They accused the hospital of hypocrisy for taking money from the fast food chain at a time when Britain is undergoing an obesity crisis. But the whole operation is still riddled with hypocrisy when you take the context into account; namely being that we are currently amidst an economic crisis which is not being particularly kind to the NHS. According to one source, £24,000 is enough to cover the salary of a lower grade nurse for a whole year.
      The unhealthy vendor should never have been there in the first place. Fact. But surely it would have been better to wait for the contract to end? What’s an extra few months on top of 14 years? £24,000, and yet another job loss within the NHS, that’s what.
      But that’s not all. You see, the notoriously unhealthy food vendor has been replaced with a less notorious, but even unhealthier coffee shop, Costa. For according to their websites, whilst you can get a burger for 184 calories and a Cola for 168 calories at Burger King, a cappuccino and muffin at Costa can increase your fat intake by 187 calories and 547 calories respectively. And it’s also considerably more expensive, even for those who will never step foot into the hospital or buy anything from the coffee chain. Because, yes, you’ve guessed it - it’s being funded by the taxpayer.
      So what, exactly, has been achieved by the whole shoddy attempt as well as a loss of £24,000? Nothing more than false advertising. 
      The controversy reflects a wider problem that is currently facing the NHS – a mismanagement of money. It was only last week that we read that less than £5 is spent per hospital meal, and if that’s not an inconsistent message regarding hospital nutrition then I don’t know what is. Just think what that extra £24,000 could have done to the meals in that hospital. Maybe if the in-house food was better, patients wouldn’t have been scrambling to buy a double whopper and fries in the first place.
      Another fresh scandal also recently emerged in the revelation that hospitals are being paid thousands to hand out leaflets from ambulance-chasing law firms, encouraging patients to sue for compensation. It may be an obvious association to you and I, but don’t they realise they’re all part of the same body? They are, once again, cutting off their nose to spite their face, and the end result is deeply worrying. If it’s not bad enough that there’s not enough money, they’re also not spending the money they do have wisely.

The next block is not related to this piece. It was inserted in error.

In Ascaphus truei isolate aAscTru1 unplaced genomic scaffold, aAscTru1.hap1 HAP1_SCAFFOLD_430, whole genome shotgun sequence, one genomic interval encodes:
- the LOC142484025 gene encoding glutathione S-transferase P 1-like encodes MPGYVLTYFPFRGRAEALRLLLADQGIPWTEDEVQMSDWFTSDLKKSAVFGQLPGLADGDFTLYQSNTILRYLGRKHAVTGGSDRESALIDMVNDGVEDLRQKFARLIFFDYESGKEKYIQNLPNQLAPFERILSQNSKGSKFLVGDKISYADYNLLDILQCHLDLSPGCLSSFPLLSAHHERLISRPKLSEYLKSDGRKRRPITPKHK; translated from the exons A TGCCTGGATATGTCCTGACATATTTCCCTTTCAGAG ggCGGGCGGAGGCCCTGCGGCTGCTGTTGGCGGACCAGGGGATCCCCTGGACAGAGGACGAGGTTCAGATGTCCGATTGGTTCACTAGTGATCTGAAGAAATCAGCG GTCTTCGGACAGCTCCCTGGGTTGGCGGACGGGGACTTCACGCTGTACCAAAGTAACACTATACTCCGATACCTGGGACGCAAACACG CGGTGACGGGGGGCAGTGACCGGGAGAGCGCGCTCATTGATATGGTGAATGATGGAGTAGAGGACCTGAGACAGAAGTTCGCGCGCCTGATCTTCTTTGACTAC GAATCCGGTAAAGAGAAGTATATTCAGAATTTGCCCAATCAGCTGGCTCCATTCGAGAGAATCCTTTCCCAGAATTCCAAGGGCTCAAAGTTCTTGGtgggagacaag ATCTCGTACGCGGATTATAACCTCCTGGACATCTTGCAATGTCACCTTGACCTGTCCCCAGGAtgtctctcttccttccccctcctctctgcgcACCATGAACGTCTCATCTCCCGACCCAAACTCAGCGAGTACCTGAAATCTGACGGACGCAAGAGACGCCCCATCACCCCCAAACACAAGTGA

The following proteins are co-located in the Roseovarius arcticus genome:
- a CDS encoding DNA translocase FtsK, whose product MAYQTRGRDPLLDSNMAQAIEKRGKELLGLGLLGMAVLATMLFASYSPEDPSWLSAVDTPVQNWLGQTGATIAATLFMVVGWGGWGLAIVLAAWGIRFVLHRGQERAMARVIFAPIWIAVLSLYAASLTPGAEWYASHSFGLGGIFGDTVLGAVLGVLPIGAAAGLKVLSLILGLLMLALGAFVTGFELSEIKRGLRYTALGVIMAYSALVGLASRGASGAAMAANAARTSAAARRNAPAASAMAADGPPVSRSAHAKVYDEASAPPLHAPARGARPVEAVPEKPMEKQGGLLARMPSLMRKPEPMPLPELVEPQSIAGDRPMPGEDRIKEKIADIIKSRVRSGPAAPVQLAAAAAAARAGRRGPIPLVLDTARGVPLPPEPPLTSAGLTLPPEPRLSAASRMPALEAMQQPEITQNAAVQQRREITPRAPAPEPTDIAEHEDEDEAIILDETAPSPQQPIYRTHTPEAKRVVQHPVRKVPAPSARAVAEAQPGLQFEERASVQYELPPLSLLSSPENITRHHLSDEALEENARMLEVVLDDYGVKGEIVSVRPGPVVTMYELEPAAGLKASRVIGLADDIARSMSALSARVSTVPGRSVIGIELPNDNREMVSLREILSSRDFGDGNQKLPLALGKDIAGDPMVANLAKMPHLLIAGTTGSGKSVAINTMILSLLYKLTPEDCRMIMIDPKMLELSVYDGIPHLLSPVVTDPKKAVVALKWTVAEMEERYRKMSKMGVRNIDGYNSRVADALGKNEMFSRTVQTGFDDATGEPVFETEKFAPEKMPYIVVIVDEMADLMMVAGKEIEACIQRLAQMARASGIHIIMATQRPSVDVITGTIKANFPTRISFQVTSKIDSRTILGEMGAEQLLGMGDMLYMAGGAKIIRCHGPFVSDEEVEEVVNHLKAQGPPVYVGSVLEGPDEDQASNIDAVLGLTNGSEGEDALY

For £2,400 a qualified accountant probably would have told you that, for £240 a trainee one would have done, and for £2.40 I would have.


    • Never judge a politician by their cover

      Once upon a time, a handsome pauper lived. He was desperate to become king, so used his dashing looks to convince the villagers that he was the right man for the job – despite the fact that he was not the rightful heir to the throne.

      King Clegg now sits on his throne, ruling from atop the coalition. And unfortunately, The End is nowhere in sight.

      If the last election showed us anything, it should have been that the nation’s short-lived love affair with a good-looking ministerial candidate was nothing short of misguided teenage cognition. We set our sights on the prom king despite knowing very little about his personality. And look where it’s left us.

      I say should have been, because it would seem that 18 months on we are none the wiser when thinking about our future leaders. At least, if BBC Today’s John Humphrys is anything to go by, when he implied that Ed Miliband was “too ugly” to be this country’s leader.

      Now I might not think much of Ed Miliband’s politics, or his leadership qualities, but judging on his looks? Really?

      I get that a politician needs to have charisma. And a certain sense of style. But when an unfortunate and uncanny likeness to Wallace of Wallace and Gromit becomes the dominant factor in determining whether or not one is suitable to be leader, we know things are bad.

      Forgetting that this alleviates the faux pas he’s already made as Labour leader and focuses instead on the one thing he actually has no control over, it also doesn’t say much about our own politics or what we look for in a leader.